Friday, July 22, 2011

Auf Deutsch!

Written at Munich Airport while in transit to Romania:

I'm tired as I write this. Munich thinks it’s 11 AM, but my body knows better. A flight on Lufthansa (there’s no other way to travel) has just shot me six hours into the future.

What do you do in at the airport in Munich while you await your connection to Romania? Well, you have a beer, of course! I mean, you’re in Germany. They invented beer, didn’t they?

While that seems that it ought to be true, it really isn’t. Beer making probably developed in the Middle East in the Bronze Age and may have even antedated the development of bread.

But for Americans, the German beer making tradition is something we have an inferiority complex over. Most of our own native beer production is openly marketed as being of German origin.

But obviously I digress. And that’s because I’m so tired. Where was I. Oh, I remember the point I was trying to make. It wasn’t about beer, but about the German language. As I’m standing in line to order my beer at Wiener’s Der Kaffee (, a German ahead of me orders food. And the attendant behind the counter ask, and I understand ever syllable of it, “Und zu trinken?” “And to drink?”

Now, an English speaker should be able to understand that, especially with all the paralinguistic clues flying around. Not to mention the fact that the exchange was composed entirely of cognates. But even so, I had a thrill of pride about being in a foreign country and understanding a bit of the language there.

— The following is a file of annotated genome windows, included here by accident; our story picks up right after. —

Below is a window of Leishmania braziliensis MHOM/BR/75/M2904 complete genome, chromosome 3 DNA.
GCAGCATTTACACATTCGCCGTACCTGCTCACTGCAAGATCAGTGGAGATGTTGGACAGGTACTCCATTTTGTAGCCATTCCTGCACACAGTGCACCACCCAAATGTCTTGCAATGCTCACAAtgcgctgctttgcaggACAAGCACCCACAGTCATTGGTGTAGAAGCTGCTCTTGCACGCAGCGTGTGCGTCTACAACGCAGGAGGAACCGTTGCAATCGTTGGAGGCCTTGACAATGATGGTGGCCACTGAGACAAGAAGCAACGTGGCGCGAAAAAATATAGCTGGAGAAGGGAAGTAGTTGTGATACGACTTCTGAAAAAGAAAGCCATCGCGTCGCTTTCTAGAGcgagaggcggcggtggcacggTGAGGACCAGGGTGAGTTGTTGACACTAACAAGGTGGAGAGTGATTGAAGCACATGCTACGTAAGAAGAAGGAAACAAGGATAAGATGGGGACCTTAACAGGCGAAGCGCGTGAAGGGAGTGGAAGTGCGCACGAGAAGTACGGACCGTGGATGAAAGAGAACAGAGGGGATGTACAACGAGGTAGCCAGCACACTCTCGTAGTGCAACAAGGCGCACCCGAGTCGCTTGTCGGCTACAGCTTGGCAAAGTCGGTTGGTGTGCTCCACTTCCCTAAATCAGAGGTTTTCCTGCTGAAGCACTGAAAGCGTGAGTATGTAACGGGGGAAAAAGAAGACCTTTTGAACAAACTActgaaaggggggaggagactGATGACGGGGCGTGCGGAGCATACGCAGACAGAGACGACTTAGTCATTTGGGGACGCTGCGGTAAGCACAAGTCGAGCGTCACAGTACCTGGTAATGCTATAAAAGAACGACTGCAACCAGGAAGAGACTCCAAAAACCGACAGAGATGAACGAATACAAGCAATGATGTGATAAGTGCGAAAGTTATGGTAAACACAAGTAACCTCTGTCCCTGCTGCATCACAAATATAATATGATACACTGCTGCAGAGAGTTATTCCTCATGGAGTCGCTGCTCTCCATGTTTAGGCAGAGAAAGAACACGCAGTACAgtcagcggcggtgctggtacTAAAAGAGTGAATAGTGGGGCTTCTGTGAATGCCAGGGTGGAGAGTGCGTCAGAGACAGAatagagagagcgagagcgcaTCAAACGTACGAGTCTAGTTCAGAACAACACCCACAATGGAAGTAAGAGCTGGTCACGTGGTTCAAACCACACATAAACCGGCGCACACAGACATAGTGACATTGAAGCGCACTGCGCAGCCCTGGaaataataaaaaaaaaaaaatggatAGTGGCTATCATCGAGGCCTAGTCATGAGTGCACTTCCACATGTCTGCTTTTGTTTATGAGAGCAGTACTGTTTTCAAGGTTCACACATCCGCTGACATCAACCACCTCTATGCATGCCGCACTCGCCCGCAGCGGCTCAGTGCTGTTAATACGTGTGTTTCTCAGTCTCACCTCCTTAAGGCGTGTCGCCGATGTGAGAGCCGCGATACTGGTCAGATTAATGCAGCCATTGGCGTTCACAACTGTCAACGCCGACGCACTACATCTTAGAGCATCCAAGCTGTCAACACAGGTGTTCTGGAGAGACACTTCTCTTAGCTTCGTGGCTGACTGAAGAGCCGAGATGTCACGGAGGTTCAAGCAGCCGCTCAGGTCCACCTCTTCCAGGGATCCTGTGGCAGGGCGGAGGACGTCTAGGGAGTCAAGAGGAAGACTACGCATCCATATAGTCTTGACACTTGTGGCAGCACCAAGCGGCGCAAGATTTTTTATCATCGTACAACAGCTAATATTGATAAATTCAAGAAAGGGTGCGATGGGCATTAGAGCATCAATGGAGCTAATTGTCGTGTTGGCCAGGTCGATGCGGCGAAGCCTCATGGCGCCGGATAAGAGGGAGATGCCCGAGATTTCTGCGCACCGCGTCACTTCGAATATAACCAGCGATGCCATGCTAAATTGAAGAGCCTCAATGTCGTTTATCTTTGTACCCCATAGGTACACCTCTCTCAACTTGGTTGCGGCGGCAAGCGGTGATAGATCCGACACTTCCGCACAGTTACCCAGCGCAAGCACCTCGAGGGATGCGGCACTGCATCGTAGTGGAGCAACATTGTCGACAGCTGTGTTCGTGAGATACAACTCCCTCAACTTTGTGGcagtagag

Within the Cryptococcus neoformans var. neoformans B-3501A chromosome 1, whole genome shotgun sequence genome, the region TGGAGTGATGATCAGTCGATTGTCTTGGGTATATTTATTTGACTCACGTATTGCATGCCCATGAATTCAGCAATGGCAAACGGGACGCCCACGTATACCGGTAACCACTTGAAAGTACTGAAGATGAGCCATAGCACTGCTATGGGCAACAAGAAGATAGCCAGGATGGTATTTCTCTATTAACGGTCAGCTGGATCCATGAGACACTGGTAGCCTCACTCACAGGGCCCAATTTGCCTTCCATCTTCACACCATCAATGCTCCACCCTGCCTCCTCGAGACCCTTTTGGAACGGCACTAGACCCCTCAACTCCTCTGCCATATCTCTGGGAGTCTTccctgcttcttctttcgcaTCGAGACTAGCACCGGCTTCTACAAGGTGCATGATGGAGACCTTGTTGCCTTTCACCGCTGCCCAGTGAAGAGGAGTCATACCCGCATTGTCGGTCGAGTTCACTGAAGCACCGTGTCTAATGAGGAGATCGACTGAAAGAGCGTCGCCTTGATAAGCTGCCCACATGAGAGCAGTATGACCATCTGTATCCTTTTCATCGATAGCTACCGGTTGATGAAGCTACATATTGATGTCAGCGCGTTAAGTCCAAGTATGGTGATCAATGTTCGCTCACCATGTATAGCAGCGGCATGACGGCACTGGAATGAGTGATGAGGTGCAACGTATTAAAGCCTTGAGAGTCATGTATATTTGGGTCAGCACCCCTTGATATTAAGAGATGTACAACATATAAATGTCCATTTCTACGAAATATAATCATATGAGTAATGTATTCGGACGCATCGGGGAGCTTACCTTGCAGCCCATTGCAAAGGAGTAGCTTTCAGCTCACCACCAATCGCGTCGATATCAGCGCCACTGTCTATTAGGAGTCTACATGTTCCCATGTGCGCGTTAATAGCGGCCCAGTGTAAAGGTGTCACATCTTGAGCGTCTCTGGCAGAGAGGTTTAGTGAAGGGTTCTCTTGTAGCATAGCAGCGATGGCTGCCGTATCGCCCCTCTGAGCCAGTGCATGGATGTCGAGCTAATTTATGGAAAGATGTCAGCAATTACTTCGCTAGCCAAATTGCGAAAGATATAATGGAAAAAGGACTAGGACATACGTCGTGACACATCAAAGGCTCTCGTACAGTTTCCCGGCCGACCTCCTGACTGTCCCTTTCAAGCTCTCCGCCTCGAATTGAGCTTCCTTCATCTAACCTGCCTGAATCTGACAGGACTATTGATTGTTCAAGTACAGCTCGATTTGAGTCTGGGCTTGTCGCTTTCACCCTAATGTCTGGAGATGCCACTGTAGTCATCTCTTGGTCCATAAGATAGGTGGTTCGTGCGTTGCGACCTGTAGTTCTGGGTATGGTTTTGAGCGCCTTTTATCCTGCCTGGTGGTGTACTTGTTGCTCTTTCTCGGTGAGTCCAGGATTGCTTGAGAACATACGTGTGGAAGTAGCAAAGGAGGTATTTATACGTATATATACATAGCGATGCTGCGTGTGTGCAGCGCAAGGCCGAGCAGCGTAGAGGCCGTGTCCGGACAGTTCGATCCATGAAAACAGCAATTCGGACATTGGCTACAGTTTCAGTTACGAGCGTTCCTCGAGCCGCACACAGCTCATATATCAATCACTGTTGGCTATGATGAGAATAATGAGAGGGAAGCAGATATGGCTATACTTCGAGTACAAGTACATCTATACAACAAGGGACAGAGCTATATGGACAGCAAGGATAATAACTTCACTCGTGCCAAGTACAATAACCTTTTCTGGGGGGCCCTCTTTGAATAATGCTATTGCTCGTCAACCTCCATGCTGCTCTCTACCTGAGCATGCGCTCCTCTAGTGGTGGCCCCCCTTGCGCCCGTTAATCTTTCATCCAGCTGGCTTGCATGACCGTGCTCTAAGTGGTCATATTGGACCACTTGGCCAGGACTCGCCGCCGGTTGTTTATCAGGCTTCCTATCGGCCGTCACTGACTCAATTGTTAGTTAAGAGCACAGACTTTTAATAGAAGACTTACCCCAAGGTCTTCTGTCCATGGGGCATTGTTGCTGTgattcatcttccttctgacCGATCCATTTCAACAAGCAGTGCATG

Now, my background in the German language goes pretty deep into my childhood. As a young boy singing in the choir at the Lutheran church of my nurture, we had sung a piece that contained both Latin and German, Michael Praetorius' Psallite:

Later, in pre-confirmation catechism classes, I learned the German original to Luther’s famous quote, delivered to the Diet of Worms, “Hier stehe ich, ich kann nicht anders” (Here I stand. I cannot do otherwise.)

In my particular case, and this would certainly have never been the intent, I believe that the memorization of Latin was not insignificant in my eventual draw to more historical expressions of the Christian tradition, leading to my current constitution within the Orthodox Communion.

But that wasn’t the end of my German studies. I would eventually self-study and pass an exam for my doctoral studies, “German for Graduate Reading Knowledge.” There was a course and everything for this, but I didn’t take it. Instead I studied hard and passed the test all on my own.

At the time I passed that test, I had created a thousand hand written vocabulary cards for German, memorized them German to English and English to German. And then I let it all fade away. Now, in my defense, in the years after passing that test I would go on to learn Arabic well enough to serve at the Top Secret National Security Agency in the capacity of an Arabic linguist.

But even so, I regret that I did not, from time to time, read through those cards and keep my German on some semblance of life support. Maybe it's not too late.